Kidd does not go on to explain what she meant by that, as all good novelists do; they just let our own imaginations fill in the blanks. But for me, Handful had asserted who she was – a daughter of God, no more and no less than the white folks who thought they owned her, but who instead were owned by an evil system. She also asserted whose she was –a child of a gracious God who had given her a fiery spirit which would transform not only her but the white woman who needed her spark to ignite her own.
Cristina and John may not want me to bring this up, but baptism can be like that – a spark to a lifestyle that may put you in opposition to the way things are. Especially if those things are racism, prejudice, oppression of people who are different; opposition to a lifestyle which keeps you up while keeping others down. The baptism of the Triune God is not an entrée into life as usual, but life as unusual when transformation becomes a daily occurrence.
Consider the passage out of Matthew we just read, and have heard so many times. The fishermen are called to follow Jesus, and they follow. I will make you fishers of men, we sang and sang and sang in Sunday School. But there is more going on here than that. They left their nets, they left their families, they left everything they had known and were comfortable with. They left immediately and followed this one man on his ministry of curing and healing and lifting up.
The process was repent, follow, proclaim. And then do it all over again. As simple as that, and not as simple as that. Repent – recognize you are going the wrong way, you are traveling down a path that will take or is taking you nowhere. How many of us do that? It’s one of the toughest things we will ever do – to recognize that we are wrong, are going the wrong way, or seeing that the ways we have been living our lives have been injurious to others. Repent –change directions, change your mind.
Follow – not just anyone, but the One who says deny yourself, let it all go, take up your cross, take up that which will bother and disturb you. Jesus does not lead us to our own private comfort zones, but to those places where the world’s deep hunger meets our deepest needs, our deepest yearnings for connection, justice and love.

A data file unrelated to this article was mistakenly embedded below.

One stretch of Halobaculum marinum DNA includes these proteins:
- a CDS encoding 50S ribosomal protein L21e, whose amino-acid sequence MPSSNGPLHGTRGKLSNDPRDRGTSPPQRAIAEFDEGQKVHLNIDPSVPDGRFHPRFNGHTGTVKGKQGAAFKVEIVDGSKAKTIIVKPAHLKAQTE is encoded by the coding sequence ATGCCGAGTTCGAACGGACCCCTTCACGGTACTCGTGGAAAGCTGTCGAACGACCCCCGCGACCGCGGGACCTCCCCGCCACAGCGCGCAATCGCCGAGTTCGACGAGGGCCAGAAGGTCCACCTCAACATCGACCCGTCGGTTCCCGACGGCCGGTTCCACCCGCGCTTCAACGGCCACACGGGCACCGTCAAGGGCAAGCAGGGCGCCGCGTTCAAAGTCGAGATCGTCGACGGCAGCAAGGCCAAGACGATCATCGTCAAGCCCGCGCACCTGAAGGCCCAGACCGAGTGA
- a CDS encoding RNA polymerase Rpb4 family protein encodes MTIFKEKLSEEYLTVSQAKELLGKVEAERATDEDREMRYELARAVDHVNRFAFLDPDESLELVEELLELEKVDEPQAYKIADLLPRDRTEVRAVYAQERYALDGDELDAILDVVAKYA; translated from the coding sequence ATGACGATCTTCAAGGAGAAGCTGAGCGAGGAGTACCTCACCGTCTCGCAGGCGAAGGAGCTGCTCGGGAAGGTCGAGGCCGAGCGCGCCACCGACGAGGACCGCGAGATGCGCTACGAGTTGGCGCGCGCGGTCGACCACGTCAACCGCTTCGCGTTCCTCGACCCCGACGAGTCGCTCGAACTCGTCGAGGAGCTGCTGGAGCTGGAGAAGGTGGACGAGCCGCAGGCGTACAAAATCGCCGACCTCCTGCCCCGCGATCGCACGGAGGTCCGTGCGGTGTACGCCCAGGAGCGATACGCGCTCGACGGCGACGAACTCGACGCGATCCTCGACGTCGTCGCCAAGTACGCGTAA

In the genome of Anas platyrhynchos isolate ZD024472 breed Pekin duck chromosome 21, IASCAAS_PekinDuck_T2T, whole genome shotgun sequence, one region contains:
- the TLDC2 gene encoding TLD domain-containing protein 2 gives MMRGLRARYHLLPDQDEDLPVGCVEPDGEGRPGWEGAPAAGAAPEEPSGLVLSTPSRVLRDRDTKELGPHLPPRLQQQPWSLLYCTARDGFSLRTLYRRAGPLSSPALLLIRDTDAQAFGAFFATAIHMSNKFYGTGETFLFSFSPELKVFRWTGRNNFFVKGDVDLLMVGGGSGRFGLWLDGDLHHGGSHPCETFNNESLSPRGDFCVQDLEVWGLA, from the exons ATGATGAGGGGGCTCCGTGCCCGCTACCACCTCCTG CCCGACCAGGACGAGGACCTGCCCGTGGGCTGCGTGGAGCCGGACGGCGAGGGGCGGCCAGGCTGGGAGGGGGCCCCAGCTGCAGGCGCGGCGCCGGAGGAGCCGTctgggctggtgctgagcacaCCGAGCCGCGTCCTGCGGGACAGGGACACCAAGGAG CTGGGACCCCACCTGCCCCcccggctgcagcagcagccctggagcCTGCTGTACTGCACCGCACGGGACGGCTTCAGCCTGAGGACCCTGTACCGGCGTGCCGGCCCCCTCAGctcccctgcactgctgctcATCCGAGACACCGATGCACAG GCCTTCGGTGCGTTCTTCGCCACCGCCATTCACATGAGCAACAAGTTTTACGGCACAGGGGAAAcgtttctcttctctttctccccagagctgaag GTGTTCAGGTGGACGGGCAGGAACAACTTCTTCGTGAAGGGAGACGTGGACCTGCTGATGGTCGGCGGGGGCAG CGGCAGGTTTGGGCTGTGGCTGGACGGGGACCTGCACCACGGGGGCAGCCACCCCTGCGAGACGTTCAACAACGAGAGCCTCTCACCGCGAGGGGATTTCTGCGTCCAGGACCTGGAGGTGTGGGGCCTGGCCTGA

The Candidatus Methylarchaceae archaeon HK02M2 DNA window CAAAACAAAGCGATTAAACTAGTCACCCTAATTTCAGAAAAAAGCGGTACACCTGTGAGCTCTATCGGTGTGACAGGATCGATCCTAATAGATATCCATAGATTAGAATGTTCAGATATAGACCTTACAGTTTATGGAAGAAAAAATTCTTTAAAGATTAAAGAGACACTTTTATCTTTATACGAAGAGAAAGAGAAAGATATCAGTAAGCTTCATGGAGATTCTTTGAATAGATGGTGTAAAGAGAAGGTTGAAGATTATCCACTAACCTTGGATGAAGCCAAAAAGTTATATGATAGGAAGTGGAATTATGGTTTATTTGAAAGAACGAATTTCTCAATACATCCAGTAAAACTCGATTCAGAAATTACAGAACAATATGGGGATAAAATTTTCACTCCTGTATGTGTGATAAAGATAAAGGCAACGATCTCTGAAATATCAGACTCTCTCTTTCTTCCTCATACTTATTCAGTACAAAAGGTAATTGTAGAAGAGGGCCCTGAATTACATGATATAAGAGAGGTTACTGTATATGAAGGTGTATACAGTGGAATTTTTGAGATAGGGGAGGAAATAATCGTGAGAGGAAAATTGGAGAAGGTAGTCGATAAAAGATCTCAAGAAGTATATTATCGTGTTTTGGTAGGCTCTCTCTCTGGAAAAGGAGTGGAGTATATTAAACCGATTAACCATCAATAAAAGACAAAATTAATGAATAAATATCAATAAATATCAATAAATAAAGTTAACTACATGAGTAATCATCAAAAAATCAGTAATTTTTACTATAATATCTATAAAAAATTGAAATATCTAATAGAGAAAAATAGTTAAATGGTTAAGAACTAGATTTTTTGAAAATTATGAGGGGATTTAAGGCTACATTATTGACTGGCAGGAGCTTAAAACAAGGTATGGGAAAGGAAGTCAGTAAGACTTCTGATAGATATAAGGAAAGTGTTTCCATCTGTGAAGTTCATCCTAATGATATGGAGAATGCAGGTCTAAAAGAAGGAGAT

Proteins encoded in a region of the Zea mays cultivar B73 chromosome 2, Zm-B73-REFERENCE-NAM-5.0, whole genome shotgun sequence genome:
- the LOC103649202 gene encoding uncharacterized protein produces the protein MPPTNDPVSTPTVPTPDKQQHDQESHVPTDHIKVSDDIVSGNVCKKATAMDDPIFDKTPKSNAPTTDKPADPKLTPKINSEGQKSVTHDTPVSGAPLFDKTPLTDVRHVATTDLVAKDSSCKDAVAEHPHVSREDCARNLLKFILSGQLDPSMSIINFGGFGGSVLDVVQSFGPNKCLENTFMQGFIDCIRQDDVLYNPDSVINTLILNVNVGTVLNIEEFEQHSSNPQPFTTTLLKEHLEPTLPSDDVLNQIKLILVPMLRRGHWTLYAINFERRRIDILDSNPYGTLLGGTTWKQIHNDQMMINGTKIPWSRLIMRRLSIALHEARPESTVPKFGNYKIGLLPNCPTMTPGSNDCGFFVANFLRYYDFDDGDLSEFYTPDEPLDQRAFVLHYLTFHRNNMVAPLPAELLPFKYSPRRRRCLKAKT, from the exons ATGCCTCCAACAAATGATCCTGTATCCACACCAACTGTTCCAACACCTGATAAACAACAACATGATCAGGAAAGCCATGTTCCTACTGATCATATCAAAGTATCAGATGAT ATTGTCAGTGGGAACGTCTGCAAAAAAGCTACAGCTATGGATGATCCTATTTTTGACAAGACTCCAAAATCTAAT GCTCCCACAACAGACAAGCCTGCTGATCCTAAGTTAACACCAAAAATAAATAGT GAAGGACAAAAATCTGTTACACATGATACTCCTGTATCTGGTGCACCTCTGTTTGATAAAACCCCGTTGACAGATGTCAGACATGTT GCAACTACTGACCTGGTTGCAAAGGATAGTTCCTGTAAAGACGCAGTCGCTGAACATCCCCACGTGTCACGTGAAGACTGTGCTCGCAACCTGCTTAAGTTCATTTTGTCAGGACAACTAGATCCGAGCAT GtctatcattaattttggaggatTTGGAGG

Proclaim – not just a private activity, but something we share. This is something that has gotten Christians into trouble because it has not demonstrated a humble walk with God but an arrogant stroll with our own egos. Proclaim does not mean badgering people to think like you do. It is to open yourself up to wonder at the movement of God in your life, and being so thrilled at the process that you cannot keep your mouth shut.
Then – you do it all over again. That’s what baptism is: change directions, follow Jesus, share it with others, do it all over again. Because we do not always get it right. And that’s okay. But we keep at it, over and over again, and we keep supporting each other as we share what it means to be baptized to live differently; baptized to live in love with one another, following the One whose love calls us.
Welcome to the church of Jesus Christ here at Farmville Presbyterian, Aubrey and Aurora. But as we witness the baptism of these new sisters in the faith, may we remember we are not spectators in this. Jesus calls each of us to change directions, to follow him, and to let others in on the good news of love, openness and joy he gives to us in the waters of grace. Amen.